So I was wondering the other day while I was brushing my teeth, why is the Buddha depicted as being fat and bald? Theologically, the primary goal of Buddhism is to attain enlightenment, or reach nirvana; not to stuff yourself into obesity. I can see how having no hair, and not worrying about it, dovetails with the idea of the mind/sentience/enlightenment. But fat? So I had to find out what was up with the big fat dude that is probably the most recognized icon of Buddhism.
First, Gautama Buddha, the man who became “The Buddha,” was never fat according to the Pali canons, where he is described as being fit his entire life, about 6’1″ tall, and possessing a strong athletic build. Nothing chubby about him.
Second, the fat and bald icon commonly referred to (by non-Buddhists) is not “The Buddha,” but the Budhai. I’m sure the names sound exactly alike to Western ears, and I think that is where the confusion began.
Budhai is traditionally depicted as a fat, bald man wearing a robe and wearing or otherwise carrying prayer beads. His name is translated as “Cloth Sack” and he keeps all his worldly goods in one. So, he’s poor but content. He is almost always shown smiling or laughing, which is how he got the Chinese nickname of the Laughing Buddha. He is often depicted entertaining or being followed by adoring children. In folklore, Budai is admired for his happiness, plenitude, and wisdom of contentment. One belief popular in folklore maintains that rubbing his belly brings wealth, good luck, and prosperity.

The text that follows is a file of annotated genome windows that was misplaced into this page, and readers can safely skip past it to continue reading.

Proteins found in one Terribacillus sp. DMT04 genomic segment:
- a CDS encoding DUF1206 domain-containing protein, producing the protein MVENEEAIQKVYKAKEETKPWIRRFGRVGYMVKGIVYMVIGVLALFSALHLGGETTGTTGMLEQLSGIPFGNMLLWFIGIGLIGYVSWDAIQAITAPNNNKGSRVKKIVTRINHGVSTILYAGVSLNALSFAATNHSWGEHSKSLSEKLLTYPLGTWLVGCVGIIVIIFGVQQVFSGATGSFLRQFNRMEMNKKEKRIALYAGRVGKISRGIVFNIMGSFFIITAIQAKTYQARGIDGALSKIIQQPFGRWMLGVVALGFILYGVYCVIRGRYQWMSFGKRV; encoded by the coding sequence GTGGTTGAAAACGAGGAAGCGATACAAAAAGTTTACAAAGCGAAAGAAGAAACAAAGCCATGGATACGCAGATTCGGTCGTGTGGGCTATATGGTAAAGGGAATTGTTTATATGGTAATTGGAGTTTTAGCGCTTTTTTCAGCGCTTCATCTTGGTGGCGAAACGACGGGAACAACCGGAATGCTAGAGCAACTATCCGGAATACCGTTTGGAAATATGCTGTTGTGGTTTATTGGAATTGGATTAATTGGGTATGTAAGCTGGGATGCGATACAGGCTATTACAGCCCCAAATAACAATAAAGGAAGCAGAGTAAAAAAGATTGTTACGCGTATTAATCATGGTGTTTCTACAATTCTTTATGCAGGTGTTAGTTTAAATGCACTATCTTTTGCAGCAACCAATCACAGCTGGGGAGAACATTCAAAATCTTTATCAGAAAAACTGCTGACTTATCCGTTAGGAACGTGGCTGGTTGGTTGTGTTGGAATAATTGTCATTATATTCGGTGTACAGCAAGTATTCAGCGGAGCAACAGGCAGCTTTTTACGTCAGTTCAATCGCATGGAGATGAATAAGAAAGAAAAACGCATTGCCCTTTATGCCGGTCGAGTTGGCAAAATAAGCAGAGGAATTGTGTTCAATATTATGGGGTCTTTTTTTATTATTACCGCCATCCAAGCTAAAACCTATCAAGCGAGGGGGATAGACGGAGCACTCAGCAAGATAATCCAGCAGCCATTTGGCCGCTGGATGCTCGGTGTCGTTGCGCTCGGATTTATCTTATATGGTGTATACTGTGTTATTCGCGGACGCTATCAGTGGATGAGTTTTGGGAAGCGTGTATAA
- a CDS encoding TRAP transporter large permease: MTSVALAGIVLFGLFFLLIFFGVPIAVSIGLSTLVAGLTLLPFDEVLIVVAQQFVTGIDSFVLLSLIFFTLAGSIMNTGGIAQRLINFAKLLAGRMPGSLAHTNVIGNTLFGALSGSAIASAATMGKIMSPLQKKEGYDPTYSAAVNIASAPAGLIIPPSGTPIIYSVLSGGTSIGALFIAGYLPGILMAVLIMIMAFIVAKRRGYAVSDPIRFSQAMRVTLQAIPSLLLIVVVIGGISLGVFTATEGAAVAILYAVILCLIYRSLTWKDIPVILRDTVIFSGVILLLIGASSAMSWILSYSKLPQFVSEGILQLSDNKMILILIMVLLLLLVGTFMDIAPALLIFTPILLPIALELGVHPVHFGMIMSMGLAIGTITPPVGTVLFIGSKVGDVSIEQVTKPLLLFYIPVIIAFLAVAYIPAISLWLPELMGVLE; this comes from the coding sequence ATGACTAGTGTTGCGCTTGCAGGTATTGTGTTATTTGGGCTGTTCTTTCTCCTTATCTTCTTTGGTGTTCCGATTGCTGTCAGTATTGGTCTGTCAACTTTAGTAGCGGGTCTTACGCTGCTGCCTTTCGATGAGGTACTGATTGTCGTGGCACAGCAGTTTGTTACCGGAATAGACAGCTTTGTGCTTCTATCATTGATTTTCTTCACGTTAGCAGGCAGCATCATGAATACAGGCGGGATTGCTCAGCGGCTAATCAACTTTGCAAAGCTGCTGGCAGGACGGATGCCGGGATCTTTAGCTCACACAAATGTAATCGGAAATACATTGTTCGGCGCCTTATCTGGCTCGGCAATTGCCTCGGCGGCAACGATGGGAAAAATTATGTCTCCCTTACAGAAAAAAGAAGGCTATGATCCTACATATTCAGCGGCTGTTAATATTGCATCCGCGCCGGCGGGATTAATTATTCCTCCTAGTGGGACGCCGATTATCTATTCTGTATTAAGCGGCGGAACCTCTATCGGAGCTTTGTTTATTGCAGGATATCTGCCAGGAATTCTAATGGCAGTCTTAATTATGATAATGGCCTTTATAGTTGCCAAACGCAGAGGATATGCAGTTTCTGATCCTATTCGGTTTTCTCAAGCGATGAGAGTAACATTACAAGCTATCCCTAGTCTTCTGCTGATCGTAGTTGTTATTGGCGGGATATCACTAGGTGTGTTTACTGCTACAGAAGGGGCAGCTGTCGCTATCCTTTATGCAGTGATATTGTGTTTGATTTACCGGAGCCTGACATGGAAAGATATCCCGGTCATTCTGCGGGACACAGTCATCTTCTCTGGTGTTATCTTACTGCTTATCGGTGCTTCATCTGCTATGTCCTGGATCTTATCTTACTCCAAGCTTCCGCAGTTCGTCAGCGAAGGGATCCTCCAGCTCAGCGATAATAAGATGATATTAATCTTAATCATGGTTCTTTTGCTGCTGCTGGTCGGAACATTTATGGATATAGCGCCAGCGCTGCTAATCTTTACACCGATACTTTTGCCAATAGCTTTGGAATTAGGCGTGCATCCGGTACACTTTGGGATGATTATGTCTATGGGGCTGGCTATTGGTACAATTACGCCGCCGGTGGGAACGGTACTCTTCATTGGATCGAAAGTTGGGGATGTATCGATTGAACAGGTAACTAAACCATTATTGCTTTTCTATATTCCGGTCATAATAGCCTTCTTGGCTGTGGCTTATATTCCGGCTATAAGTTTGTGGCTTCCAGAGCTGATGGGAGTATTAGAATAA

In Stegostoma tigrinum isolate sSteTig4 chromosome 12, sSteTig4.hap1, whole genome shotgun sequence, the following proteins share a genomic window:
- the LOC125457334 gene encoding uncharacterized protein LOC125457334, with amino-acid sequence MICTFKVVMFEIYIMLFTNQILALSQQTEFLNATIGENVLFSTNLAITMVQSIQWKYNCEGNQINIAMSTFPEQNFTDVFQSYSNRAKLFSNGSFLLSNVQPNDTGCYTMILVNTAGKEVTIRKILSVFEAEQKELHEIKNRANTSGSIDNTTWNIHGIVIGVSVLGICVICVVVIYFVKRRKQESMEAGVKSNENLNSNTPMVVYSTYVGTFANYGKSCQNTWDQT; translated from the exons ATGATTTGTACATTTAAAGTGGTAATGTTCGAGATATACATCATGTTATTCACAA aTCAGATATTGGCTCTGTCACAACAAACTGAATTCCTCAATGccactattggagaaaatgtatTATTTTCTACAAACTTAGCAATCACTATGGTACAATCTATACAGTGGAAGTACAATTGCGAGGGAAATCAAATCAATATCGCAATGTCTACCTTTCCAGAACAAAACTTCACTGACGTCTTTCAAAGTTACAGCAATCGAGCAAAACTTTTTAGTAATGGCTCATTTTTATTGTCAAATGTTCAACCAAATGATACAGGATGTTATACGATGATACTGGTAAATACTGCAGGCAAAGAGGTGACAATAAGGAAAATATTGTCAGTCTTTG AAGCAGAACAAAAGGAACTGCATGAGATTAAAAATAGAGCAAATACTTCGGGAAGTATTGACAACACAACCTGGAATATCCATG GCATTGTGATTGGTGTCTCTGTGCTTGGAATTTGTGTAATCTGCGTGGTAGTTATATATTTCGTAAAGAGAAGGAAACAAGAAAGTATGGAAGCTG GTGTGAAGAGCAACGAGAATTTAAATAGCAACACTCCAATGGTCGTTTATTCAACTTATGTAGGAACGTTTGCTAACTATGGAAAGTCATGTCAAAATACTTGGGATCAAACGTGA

Budhai, once a monk, is usually identified with or seen as an incarnation of Maitreya, the future Buddha.
So the next time you think you’re looking at The Buddha when see this dude:
the man you’re really thinking about looks more like this:
I’m thinking The Buddha probably brushed his teeth astudiously; Budhai, maybe not so much. If I were as content as Budhai, I might not get so worked up over brushing my own teeth!
And maybe the future Buddha will be a woman, who seems to embody the best of both of these icons. Hmm?